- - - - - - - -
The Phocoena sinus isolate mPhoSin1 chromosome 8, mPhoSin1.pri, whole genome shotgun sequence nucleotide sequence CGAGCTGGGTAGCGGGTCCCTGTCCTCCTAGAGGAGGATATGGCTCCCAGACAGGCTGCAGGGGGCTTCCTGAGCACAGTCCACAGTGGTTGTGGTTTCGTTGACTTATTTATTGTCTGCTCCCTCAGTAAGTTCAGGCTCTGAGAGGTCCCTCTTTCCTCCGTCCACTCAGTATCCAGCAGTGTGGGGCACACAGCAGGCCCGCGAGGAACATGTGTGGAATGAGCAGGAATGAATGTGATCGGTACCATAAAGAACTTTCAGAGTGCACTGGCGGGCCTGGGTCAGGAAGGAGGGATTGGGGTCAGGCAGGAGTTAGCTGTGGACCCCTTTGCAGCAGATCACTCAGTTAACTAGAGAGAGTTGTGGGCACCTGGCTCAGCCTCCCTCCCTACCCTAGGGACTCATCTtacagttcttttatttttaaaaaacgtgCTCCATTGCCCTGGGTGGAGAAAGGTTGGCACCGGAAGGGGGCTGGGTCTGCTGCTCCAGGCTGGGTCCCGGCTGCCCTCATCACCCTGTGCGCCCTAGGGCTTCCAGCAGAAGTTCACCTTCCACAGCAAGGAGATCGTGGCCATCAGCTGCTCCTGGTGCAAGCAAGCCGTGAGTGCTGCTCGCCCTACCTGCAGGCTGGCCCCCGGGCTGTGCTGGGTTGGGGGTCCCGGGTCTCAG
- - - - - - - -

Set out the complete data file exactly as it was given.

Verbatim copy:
The Phocoena sinus isolate mPhoSin1 chromosome 8, mPhoSin1.pri, whole genome shotgun sequence nucleotide sequence CGAGCTGGGTAGCGGGTCCCTGTCCTCCTAGAGGAGGATATGGCTCCCAGACAGGCTGCAGGGGGCTTCCTGAGCACAGTCCACAGTGGTTGTGGTTTCGTTGACTTATTTATTGTCTGCTCCCTCAGTAAGTTCAGGCTCTGAGAGGTCCCTCTTTCCTCCGTCCACTCAGTATCCAGCAGTGTGGGGCACACAGCAGGCCCGCGAGGAACATGTGTGGAATGAGCAGGAATGAATGTGATCGGTACCATAAAGAACTTTCAGAGTGCACTGGCGGGCCTGGGTCAGGAAGGAGGGATTGGGGTCAGGCAGGAGTTAGCTGTGGACCCCTTTGCAGCAGATCACTCAGTTAACTAGAGAGAGTTGTGGGCACCTGGCTCAGCCTCCCTCCCTACCCTAGGGACTCATCTtacagttcttttatttttaaaaaacgtgCTCCATTGCCCTGGGTGGAGAAAGGTTGGCACCGGAAGGGGGCTGGGTCTGCTGCTCCAGGCTGGGTCCCGGCTGCCCTCATCACCCTGTGCGCCCTAGGGCTTCCAGCAGAAGTTCACCTTCCACAGCAAGGAGATCGTGGCCATCAGCTGCTCCTGGTGCAAGCAAGCCGTGAGTGCTGCTCGCCCTACCTGCAGGCTGGCCCCCGGGCTGTGCTGGGTTGGGGGTCCCGGGTCTCAG